Dudzic’s favorite feature by far in Cubase is one he affectionately refers to as “Play-Doh,” more commonly known as the Sizing Applies Time Stretch tool. “This is in the tools palette,” he explains, “and if I select it as my cursor, just dragging on an edge of a region time-stretches (or time-compresses) it. This can go a long way towards getting a sinister sound, a futuristic robot voice, or whatever I need.”
In conjunction with this feature, Dudzic regularly makes use of the advanced quantization options in Cubase, in order to conform source recordings that might have natural rhythmic content to his projects. “I just did some great recordings at a steam engine museum,” he explains. “Now, some of these engines had their own beat to them. One even had a strange beat — it sounded like it was in 7/8 time! Based on the time and tempo I need, I can define hitpoints in a track I already have in the same edit group. Then, I can just hit Quantize and all those new tracks are matched to those hitpoints. Again, this is really important to keeping the original character and rhythmic quality but making the end result feel like one unified sound effect.”
When he’s not hand-farming unique sounds from the external world, Dudzic reaches for the software instruments bundled with Cubase. “Since I use many VST instruments, I’ll always stick with Cubase as opposed to another DAW, because Steinberg invented VST and they’ll always be ahead of the game in virtual instrument implementation,” he says. “These days I use the HALion sampler a lot because it’s just so easy to program and to import your own samples. I especially like the Dark Planet expansion for it. I can remember the first soft synth that really blew me away was by Steinberg. It was called Xphraze, and they don’t make it anymore, but you could do all kinds of riffs and patterns with it.”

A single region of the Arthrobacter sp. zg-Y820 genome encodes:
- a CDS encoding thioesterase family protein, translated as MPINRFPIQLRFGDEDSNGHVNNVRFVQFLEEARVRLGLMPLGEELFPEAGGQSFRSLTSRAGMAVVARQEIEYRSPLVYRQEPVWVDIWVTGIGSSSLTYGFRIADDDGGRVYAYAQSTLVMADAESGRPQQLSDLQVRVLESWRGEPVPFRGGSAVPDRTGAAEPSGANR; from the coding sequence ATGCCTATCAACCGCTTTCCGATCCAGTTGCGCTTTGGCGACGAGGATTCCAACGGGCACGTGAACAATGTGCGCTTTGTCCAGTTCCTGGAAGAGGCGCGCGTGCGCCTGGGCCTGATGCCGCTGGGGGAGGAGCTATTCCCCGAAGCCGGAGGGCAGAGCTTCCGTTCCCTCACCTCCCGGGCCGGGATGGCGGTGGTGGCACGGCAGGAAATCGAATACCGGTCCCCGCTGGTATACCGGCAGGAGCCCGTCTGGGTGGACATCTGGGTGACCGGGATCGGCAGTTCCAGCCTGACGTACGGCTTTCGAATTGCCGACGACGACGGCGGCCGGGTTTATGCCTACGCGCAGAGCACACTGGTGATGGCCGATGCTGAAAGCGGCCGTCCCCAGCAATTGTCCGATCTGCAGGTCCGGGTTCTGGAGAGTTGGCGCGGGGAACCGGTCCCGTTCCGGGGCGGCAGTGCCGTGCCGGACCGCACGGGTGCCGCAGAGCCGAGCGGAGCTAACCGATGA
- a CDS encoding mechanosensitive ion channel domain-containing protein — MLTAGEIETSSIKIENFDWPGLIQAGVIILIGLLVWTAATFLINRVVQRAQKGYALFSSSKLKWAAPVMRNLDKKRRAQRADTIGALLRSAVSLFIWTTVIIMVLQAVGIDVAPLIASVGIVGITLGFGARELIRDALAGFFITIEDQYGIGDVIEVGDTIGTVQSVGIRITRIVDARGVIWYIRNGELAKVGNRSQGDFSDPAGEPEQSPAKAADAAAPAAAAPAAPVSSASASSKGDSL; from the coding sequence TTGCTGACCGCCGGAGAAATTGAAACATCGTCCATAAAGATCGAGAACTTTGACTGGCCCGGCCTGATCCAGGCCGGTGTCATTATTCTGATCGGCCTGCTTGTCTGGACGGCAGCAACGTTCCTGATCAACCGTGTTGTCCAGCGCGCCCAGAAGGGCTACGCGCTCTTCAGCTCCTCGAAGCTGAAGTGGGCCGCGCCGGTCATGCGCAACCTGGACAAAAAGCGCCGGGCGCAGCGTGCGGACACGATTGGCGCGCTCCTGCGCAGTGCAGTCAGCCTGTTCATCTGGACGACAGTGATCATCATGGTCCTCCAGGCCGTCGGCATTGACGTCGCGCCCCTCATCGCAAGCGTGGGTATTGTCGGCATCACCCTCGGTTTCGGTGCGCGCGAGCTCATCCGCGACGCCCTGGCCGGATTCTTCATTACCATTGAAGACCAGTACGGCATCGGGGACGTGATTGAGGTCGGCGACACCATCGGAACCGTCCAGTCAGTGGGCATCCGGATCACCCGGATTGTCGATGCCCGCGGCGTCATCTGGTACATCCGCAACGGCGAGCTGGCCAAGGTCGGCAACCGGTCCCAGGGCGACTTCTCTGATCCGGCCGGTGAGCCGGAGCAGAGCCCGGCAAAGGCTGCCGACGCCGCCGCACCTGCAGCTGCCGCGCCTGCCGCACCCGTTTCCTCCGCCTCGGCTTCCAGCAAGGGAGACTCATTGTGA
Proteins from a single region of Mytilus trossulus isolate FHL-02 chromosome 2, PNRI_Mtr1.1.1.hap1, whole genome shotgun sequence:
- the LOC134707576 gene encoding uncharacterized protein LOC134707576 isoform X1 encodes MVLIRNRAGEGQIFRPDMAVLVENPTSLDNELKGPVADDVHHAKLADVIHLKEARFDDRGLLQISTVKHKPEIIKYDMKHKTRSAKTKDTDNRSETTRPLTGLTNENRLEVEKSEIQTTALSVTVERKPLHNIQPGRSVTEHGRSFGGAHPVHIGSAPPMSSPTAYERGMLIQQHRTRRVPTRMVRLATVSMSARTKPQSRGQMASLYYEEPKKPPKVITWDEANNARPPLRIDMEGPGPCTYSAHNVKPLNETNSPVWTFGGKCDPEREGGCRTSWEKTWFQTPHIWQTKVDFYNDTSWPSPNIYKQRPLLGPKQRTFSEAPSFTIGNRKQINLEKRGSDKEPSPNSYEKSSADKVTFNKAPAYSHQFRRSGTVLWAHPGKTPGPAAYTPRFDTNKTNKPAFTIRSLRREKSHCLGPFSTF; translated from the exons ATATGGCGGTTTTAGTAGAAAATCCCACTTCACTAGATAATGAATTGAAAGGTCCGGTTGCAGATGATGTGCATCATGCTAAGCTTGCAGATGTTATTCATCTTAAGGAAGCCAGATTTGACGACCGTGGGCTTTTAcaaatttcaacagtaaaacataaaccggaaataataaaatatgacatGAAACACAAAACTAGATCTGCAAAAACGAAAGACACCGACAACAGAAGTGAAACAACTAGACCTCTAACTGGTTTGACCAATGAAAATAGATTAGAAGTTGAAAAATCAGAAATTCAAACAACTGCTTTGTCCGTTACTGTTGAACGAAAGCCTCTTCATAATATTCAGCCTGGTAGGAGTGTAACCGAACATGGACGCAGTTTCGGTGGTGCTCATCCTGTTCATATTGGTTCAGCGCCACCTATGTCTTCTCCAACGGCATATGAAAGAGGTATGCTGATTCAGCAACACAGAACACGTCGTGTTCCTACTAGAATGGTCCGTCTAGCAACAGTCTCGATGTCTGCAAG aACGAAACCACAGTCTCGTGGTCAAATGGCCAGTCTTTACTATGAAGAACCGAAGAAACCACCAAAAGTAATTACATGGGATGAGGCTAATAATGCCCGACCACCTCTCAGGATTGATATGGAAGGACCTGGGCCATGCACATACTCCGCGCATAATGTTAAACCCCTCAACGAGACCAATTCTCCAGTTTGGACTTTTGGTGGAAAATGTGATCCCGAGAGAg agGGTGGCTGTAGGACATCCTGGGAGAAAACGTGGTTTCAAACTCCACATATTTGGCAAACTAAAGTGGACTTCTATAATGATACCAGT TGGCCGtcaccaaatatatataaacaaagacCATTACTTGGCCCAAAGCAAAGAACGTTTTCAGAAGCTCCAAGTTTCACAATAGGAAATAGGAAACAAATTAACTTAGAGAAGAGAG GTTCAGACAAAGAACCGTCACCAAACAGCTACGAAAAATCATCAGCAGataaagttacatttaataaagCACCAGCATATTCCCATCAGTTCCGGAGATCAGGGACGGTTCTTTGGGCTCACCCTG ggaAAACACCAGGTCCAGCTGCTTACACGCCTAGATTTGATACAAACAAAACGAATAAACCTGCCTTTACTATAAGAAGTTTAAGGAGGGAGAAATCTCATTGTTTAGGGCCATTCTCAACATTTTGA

Some time-tested Steinberg hardware is also a part of Dudzic’s studio workflow. “I have a couple of the MR816 series audio interfaces, which I think were way underrated in terms of their sound quality,” he points out. “Then, there’s my CC121 controller — the one that has the jog wheel and single motorized fader — which I’ve had almost ten years. I still use it every day. It controls every aspect of Cubase I need it to, and it’s built like a tank!”
Asked what advice he has for anyone who aspires to a cinematic sound design or composition career like his, Dudzic offers, “I compare sound design to cooking. It’s tempting to want all the spices and sauces and gadgets you see in the gourmet shop. But you can’t use every spice in every dish, or else they’ll all taste the same. So, I say, before you feel like you need a lot of expensive third-party plug-ins or high-end hardware compressors or whatever it is, learn your recording software and all the tools that came with it. Figure out what each thing does separately, then try putting a couple together. Even something as simple as the channel strip presets in Cubase can dramatically change the character of a sound if you experiment with them. The latest version of Cubase Pro comes loaded with so much stuff that if you know what you’re doing, even a little, you will blow people away with your results without needing a third-party anything. If you don’t know what you’re doing, you’ll be able to learn, because their support and user community is full of great tutorials.”